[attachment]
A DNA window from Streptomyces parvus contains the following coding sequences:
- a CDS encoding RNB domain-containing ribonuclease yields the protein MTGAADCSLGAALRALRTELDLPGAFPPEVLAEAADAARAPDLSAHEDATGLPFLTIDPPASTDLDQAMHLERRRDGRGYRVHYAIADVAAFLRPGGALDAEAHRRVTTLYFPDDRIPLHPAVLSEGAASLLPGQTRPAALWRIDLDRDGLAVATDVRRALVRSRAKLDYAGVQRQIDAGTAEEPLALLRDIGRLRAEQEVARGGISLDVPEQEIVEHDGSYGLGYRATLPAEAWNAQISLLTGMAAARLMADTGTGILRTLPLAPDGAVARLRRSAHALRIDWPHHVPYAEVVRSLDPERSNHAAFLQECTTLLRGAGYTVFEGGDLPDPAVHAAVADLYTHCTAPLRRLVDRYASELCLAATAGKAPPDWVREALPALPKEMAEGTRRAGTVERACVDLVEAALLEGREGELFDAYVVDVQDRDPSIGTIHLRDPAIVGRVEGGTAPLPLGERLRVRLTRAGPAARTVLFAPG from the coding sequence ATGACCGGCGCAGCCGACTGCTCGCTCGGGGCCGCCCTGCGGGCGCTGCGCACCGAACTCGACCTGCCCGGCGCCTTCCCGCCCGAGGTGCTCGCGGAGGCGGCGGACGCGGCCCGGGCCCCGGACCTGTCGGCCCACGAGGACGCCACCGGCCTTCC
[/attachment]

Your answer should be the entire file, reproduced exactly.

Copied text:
A DNA window from Streptomyces parvus contains the following coding sequences:
- a CDS encoding RNB domain-containing ribonuclease yields the protein MTGAADCSLGAALRALRTELDLPGAFPPEVLAEAADAARAPDLSAHEDATGLPFLTIDPPASTDLDQAMHLERRRDGRGYRVHYAIADVAAFLRPGGALDAEAHRRVTTLYFPDDRIPLHPAVLSEGAASLLPGQTRPAALWRIDLDRDGLAVATDVRRALVRSRAKLDYAGVQRQIDAGTAEEPLALLRDIGRLRAEQEVARGGISLDVPEQEIVEHDGSYGLGYRATLPAEAWNAQISLLTGMAAARLMADTGTGILRTLPLAPDGAVARLRRSAHALRIDWPHHVPYAEVVRSLDPERSNHAAFLQECTTLLRGAGYTVFEGGDLPDPAVHAAVADLYTHCTAPLRRLVDRYASELCLAATAGKAPPDWVREALPALPKEMAEGTRRAGTVERACVDLVEAALLEGREGELFDAYVVDVQDRDPSIGTIHLRDPAIVGRVEGGTAPLPLGERLRVRLTRAGPAARTVLFAPG from the coding sequence ATGACCGGCGCAGCCGACTGCTCGCTCGGGGCCGCCCTGCGGGCGCTGCGCACCGAACTCGACCTGCCCGGCGCCTTCCCGCCCGAGGTGCTCGCGGAGGCGGCGGACGCGGCCCGGGCCCCGGACCTGTCGGCCCACGAGGACGCCACCGGCCTTCC